Whenever I’m a shining Knight, 
I buckle on my armour tight; 
And then I look about for things, 
Like Rushings-out, and Rescuings…

A. A. Milne, “Knight-in-Armour”

4. Edification

Igneus, metamorphic, sedimentary. In forteen hundred ninety-two, Columbus sailed the ocean blue. Sunday, Monday, Tuesday, Wednesday, Thursday, Friday, Saturday.

If we can use memorization to learn facts, can’t we use it to learn far more beautiful and important matters? I think so. Many of our great good poems have wisdom that it can profit us well to learn by heart, sound in itself and incarnated in a lovely form, such as this spiritual and psychological good sense:

Thine own keen sense of wrong that thirsts for sin,
Fear that—the spark self-kindled from within,
Which blown upon will blind thee with its glare,
Or smother’d stifle thee with noisome air.
Clap on the extinguisher, pull up the blinds,
And soon the ventilated spirit finds
Its natural daylight.

S. T. Coleridge, “Forbearance

5. Contemplation

You may have observed that it is hard to immediately understand and fully appreciate great poetry. Well, of course it’s hard; what is the use of great poetry if it merely says what we already know in words of a level which we use to discuss the grocery list? But though it is necessary for great poetry to be above us for it to be great poetry, it can be too easy to see this as a barrier and give up on poetry. Yet if great poetry is above us, it is above not to make us feel low, but to draw us higher. To understand poems, we must reflect on them: and I find that the process of memorization and repetition, as I walk or work, is very fruitful for such contemplation. For example, George Herbert’s “Love (III)” is written in comparatively simple language, but it is deep—very deep. And as I have memorized and recited and (almost accidentally) reflected on it, I have come to understand it a little more deeply and appreciate the subtle wondrousness of Herbert’s poem. One such thing I have noticed is how, each time the soul draws back, Love comes nearer:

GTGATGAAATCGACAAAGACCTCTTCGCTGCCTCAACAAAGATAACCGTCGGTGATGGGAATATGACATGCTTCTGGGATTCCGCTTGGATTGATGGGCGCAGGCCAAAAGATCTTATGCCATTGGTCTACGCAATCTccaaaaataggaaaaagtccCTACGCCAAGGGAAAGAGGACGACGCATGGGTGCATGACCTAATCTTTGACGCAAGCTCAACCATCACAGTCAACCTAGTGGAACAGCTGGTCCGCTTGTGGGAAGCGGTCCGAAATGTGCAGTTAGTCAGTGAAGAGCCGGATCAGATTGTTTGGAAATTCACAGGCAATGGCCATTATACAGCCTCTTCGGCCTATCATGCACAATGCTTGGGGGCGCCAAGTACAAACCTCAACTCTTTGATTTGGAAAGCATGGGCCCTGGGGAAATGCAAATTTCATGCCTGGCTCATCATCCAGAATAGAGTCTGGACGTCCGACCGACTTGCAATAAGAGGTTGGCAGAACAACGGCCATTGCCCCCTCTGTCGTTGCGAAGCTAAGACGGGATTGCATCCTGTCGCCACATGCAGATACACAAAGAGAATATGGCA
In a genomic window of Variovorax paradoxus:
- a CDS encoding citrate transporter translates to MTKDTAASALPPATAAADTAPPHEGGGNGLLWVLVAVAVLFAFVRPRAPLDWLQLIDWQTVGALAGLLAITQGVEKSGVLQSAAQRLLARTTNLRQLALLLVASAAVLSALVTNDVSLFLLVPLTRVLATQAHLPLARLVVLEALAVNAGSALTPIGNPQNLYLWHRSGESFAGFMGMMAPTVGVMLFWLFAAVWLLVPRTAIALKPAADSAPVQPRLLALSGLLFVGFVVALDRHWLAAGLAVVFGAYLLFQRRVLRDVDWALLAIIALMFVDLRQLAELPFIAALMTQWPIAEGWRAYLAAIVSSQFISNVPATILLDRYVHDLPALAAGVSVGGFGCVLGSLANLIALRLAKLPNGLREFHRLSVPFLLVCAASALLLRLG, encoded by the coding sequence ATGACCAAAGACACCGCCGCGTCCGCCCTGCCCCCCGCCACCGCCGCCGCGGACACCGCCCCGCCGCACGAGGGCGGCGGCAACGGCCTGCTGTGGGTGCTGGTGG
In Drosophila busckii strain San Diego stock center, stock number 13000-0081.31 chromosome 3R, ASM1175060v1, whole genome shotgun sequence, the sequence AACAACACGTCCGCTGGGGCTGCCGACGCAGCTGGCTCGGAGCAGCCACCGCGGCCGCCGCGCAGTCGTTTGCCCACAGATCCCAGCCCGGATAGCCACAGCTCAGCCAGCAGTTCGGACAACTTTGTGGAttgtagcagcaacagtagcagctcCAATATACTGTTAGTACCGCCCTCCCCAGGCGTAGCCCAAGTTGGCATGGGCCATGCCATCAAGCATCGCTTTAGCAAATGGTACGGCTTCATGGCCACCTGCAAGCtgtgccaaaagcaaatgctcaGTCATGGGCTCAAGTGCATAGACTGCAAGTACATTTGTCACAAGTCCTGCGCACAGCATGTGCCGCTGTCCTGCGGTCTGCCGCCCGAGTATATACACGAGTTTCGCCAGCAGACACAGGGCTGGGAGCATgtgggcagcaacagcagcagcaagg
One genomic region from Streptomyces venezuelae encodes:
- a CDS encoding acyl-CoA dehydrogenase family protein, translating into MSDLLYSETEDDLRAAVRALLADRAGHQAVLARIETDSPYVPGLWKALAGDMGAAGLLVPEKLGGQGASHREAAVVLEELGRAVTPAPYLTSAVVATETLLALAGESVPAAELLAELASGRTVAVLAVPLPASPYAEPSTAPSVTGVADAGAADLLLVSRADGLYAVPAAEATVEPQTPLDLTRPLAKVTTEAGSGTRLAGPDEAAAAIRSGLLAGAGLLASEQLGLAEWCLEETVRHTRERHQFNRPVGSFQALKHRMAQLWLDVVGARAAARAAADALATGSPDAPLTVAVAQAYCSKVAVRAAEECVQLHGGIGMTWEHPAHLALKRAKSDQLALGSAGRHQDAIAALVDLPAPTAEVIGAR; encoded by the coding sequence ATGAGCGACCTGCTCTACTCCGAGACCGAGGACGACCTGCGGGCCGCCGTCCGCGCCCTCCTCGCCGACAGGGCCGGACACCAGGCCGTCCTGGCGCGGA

“I, the unkind, ungrateful? Ah, my dear,
            I cannot look on thee.”
Love took my hand, and smiling did reply,
            “Who made the eyes but I?”

George Herbert, “Love (III)”

6. Strengthening

How do you persevere while walking up a long hill in the sun with a pack on your back? I recite The Ballad of the White Horse. And I find that when in the little spiritual or physical discomfort which I experience, great poetry can often help, both by distracting the mind and by putting my tribulations into proportion; Henry V’s Agincourt speech strengthened me to go through a flight and a strange airport alone for the first time.

This story shall the good man teach his son;
And Crispin Crispian shall ne’er go by,
From this day to the ending of the world,
But we in it shall be remember’d;
We few, we happy few, we band of brothers;
For he to-day that sheds his blood with me
Shall be my brother; be he ne’er so vile…

William Shakespeare, Henry V, Act V, Scene III

Go forth and memorize.